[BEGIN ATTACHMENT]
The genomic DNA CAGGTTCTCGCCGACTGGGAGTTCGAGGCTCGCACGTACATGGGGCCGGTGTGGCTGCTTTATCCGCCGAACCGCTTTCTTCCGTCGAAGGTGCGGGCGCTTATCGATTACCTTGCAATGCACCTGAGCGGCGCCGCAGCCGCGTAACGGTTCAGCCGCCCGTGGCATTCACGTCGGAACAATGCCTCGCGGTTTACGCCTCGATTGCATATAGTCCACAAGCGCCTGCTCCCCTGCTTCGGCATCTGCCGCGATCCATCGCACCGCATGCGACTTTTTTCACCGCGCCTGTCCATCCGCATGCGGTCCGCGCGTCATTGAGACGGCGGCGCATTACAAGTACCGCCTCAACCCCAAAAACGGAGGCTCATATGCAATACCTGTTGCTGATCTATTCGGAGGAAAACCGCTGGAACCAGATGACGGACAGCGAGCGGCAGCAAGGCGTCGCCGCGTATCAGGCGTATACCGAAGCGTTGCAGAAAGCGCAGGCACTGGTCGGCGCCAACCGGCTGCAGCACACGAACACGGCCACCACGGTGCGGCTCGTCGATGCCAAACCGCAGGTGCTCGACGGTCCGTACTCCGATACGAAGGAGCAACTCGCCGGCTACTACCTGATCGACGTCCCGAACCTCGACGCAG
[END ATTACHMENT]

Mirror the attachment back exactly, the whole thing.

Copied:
The genomic DNA CAGGTTCTCGCCGACTGGGAGTTCGAGGCTCGCACGTACATGGGGCCGGTGTGGCTGCTTTATCCGCCGAACCGCTTTCTTCCGTCGAAGGTGCGGGCGCTTATCGATTACCTTGCAATGCACCTGAGCGGCGCCGCAGCCGCGTAACGGTTCAGCCGCCCGTGGCATTCACGTCGGAACAATGCCTCGCGGTTTACGCCTCGATTGCATATAGTCCACAAGCGCCTGCTCCCCTGCTTCGGCATCTGCCGCGATCCATCGCACCGCATGCGACTTTTTTCACCGCGCCTGTCCATCCGCATGCGGTCCGCGCGTCATTGAGACGGCGGCGCATTACAAGTACCGCCTCAACCCCAAAAACGGAGGCTCATATGCAATACCTGTTGCTGATCTATTCGGAGGAAAACCGCTGGAACCAGATGACGGACAGCGAGCGGCAGCAAGGCGTCGCCGCGTATCAGGCGTATACCGAAGCGTTGCAGAAAGCGCAGGCACTGGTCGGCGCCAACCGGCTGCAGCACACGAACACGGCCACCACGGTGCGGCTCGTCGATGCCAAACCGCAGGTGCTCGACGGTCCGTACTCCGATACGAAGGAGCAACTCGCCGGCTACTACCTGATCGACGTCCCGAACCTCGACGCAG